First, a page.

Heating and cooling systems account for most of the energy usage in homes. It’s not uncommon for an HVAC system to be responsible for over 50 percent of a home’s overall energy costs.
With an ever-increasing emphasis on energy efficiency these days, combined with steadily rising utility costs, homeowners throughout the land are seeking energy-saving alternatives, especially in the area of heating and cooling. Many homeowners have turned to heat pump systems to replace or supplement their existing HVAC systems.
A Look at Heat Pumps and their Pros and Cons
Heat pumps come in a variety of different types and configurations. The two most widely-used are air source and geothermal heat pumps.
Heat pumps work on the principle of heat transfer, taking heat from one location and moving it to another. Air source heat pumps use outdoor air, which is heated up and directed into a home. A geothermal heat pump performs the same function by using the ground or water as its source. The heating process can also be reversed in both of these systems in order to cool a home when the weather warms up.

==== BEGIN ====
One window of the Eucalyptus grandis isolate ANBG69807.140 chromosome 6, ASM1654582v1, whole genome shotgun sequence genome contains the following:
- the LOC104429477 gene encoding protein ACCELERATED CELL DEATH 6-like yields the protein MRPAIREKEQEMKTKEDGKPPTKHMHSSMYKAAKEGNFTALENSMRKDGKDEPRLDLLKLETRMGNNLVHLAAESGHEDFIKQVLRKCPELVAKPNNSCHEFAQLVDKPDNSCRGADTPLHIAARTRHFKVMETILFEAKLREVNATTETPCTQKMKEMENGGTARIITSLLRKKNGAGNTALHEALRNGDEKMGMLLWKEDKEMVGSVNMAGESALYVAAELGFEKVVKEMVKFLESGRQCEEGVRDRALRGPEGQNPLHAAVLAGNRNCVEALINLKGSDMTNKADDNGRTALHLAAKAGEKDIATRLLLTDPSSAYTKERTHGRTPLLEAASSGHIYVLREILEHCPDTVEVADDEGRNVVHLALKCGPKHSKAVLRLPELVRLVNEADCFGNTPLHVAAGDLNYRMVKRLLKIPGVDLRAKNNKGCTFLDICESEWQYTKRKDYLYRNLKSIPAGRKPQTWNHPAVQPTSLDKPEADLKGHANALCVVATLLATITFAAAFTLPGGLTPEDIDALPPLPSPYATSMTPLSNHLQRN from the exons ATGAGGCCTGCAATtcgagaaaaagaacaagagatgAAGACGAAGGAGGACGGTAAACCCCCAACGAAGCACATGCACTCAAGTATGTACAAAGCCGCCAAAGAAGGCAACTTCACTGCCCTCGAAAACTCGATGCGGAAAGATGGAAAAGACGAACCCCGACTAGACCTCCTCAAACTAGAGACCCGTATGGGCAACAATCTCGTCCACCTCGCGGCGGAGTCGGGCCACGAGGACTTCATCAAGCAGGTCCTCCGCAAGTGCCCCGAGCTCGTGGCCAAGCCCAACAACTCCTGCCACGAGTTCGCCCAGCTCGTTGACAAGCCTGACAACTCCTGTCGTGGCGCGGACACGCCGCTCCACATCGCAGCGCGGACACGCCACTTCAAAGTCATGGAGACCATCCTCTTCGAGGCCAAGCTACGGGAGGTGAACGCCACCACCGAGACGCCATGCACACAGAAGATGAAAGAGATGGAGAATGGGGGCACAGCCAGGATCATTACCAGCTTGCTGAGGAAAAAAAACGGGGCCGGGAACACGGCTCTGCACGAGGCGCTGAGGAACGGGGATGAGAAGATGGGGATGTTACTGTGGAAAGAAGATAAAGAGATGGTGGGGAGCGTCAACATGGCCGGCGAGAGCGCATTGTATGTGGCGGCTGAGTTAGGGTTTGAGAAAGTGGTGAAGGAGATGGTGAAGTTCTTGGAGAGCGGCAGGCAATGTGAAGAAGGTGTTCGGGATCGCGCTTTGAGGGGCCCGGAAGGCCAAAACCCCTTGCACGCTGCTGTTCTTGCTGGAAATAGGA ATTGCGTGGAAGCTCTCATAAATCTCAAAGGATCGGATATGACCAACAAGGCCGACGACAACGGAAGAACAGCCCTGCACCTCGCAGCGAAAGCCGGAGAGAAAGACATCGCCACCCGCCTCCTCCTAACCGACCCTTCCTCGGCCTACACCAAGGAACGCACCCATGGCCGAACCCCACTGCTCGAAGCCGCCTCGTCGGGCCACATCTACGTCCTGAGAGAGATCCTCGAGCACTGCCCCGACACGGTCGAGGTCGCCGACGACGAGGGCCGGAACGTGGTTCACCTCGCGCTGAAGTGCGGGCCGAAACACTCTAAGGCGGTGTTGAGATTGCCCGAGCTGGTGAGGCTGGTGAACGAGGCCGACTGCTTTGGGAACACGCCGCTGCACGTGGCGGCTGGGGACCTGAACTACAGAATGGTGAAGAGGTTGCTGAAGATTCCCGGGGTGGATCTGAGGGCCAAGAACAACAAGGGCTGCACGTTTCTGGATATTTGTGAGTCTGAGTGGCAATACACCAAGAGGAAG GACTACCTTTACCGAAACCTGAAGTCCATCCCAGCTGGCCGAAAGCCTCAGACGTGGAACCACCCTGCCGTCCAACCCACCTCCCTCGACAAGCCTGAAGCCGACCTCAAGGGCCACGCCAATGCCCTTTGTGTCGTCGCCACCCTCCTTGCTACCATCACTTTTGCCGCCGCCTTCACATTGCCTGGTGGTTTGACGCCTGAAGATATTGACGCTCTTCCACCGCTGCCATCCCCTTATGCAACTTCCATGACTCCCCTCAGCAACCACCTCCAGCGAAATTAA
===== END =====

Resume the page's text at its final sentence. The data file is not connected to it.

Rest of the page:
Since these systems are built to transfer heat instead of produce it and because they use a relatively minimal amount of electricity to operate, the use of heat pumps as opposed to conventional HVAC systems can result in significant energy and cost savings. However, in certain situations there are some known deficiencies.
In colder climates where temperatures consistently fall below 40 degrees, heat pumps often lose their effectiveness and must at some point switch over to a much less efficient electrical heating element. This is why in such climates heat pumps are often used to supplement standard HVAC equipment, where energy efficiency from a home heating perspective can be maximized for at least for part of a cold-weather season. Heat pumps built especially for this purpose are called “duel fuel” or “hybrid” heat pumps. This is also why heat-pump-only systems work best in moderate climates.
Geothermal heat pumps are generally preferred over air source systems, although they are more expensive to install. But regardless of the type of system a homeowner may choose, a heat pump will greatly increase a home’s heating and cooling efficiencies and will pay for itself over time. Consult with your local heating and air representative for more details on the benefits of heat pump systems and what type of configuration would best meet the needs of your home.
Written and published by Thompson Electric, Plumbing, Heating & Cooling.